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    Ok I will certainly read this book and hopefully get something back from my hard work. Thanks Richard – WebInsight Apr 1 at 15:58
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    @WebInsight please do. I had to learn the hard way, and was passed over, just as you are being now. It will definitely open your eyes about things. GOOD LUCK! – Richard Says Reinstate Monica Apr 1 at 16:00
  • It might be a cultural thing. In my culture, the example you included would actually be seen as bragging and nobody likes people who do that. – BigMadAndy Apr 1 at 20:04
  • @BigMadAndy which is why I recommend the book, the author is much better than I am. – Richard Says Reinstate Monica Apr 1 at 20:10
  • @BigMadAndy btw, an example isn't a script. – Richard Says Reinstate Monica Apr 1 at 20:55
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You have been measuring your performance by the wrong metrics, namely:

  • Butts in seats
  • Solving other people's problems.

The thing your manager pays you for is to solve the problems they give you. That is the one core metric that you are being measured against. If you are failing this, the rest of your efforts to make a good impression don't matter.

Many people just gossip and have fun the whole day.

If they are performing the tasks asked of them by their manager, then they are free to do so. If they are not, that is not your problem.

How can I make myself noticed, get ahead, and get promotions that I deserve? What are some pointers or tactics I can use.

First off, get to a point where you actually deserve the promotion.

Prioritise work set by your manager ahead of everything else. That includes other people's work or ruts that they are in if it'll take more than 5 minutes. Make sure you are dotting every I and crossing every T. Do your work as you were trained to, stick to deadlines and make sure your output is good for its intended purpose.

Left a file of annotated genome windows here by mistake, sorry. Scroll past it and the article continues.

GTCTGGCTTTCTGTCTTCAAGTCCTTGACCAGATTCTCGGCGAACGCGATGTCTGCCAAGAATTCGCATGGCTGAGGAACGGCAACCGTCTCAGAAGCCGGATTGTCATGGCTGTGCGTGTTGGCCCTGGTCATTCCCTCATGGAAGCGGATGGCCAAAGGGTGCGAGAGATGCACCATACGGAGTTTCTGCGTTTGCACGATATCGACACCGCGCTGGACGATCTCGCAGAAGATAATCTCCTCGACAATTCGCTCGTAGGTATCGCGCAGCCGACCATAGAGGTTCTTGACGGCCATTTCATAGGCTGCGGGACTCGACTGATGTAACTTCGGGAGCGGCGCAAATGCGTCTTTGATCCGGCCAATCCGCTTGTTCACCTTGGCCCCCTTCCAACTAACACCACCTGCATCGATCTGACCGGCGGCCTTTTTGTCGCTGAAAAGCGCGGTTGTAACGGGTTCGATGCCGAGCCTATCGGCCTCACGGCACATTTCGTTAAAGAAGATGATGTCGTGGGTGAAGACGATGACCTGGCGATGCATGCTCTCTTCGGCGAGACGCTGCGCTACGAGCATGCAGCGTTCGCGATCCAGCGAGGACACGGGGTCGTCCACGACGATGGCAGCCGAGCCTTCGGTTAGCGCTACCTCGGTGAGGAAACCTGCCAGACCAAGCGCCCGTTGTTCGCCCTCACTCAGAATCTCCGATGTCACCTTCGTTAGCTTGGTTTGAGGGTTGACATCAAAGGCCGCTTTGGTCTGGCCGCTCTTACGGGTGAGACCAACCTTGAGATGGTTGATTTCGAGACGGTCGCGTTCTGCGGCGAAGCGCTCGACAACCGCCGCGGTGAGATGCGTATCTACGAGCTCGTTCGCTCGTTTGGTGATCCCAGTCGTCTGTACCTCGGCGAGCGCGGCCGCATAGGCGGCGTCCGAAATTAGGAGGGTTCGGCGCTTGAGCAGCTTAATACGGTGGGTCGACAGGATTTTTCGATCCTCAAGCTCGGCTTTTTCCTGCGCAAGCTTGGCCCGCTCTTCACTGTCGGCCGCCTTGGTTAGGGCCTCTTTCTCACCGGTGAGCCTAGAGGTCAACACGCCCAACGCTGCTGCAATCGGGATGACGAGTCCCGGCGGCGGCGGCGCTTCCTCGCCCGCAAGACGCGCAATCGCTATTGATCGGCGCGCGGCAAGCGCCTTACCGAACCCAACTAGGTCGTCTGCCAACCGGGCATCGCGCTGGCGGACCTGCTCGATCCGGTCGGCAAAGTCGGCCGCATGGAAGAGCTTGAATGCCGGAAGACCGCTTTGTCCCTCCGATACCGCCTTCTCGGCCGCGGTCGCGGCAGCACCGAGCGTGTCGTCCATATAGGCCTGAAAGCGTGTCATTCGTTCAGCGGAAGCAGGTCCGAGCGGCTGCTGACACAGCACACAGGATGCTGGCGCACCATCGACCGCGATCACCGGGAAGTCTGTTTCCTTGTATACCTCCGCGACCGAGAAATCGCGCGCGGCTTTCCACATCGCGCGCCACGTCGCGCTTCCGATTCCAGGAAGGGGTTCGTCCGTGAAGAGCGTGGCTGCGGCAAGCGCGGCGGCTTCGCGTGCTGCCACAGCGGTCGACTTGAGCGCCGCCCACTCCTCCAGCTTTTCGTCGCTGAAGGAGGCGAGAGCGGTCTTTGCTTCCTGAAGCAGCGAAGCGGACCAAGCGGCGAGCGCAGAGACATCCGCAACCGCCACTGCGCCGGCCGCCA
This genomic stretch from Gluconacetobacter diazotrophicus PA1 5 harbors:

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    Thanks for your insight. Manager's work should be the most prioritised – WebInsight Apr 1 at 16:00
  • If getting promoted is your goal, you should also let that be known to your manager and work with them to figure out what you need to do to get there. Unless you have a plan in place to stretch your skills to earn a promotion, your boss is only going to assign you work for your current level. If you want to prove you can work at a higher level, you need to make sure your boss gives you work that lets you prove yourself. – Seth R Apr 1 at 16:13
  • Webinsight: Not just highest priority, but sole priority. – gnasher729 Apr 1 at 19:36
  • The OP could use the promotion objective to start an informal performance conversation with the OP's manager. Ask for a one-on-one to discuss career prospects, raise promotion objective, and ask "What should I do to improve my promotion prospects?". – Patricia Shanahan Apr 1 at 21:28
  • @gnasher729 Sole priority is exaggerating. There's a reason why Agile uses ranked priority lists. – nick012000 Apr 3 at 6:03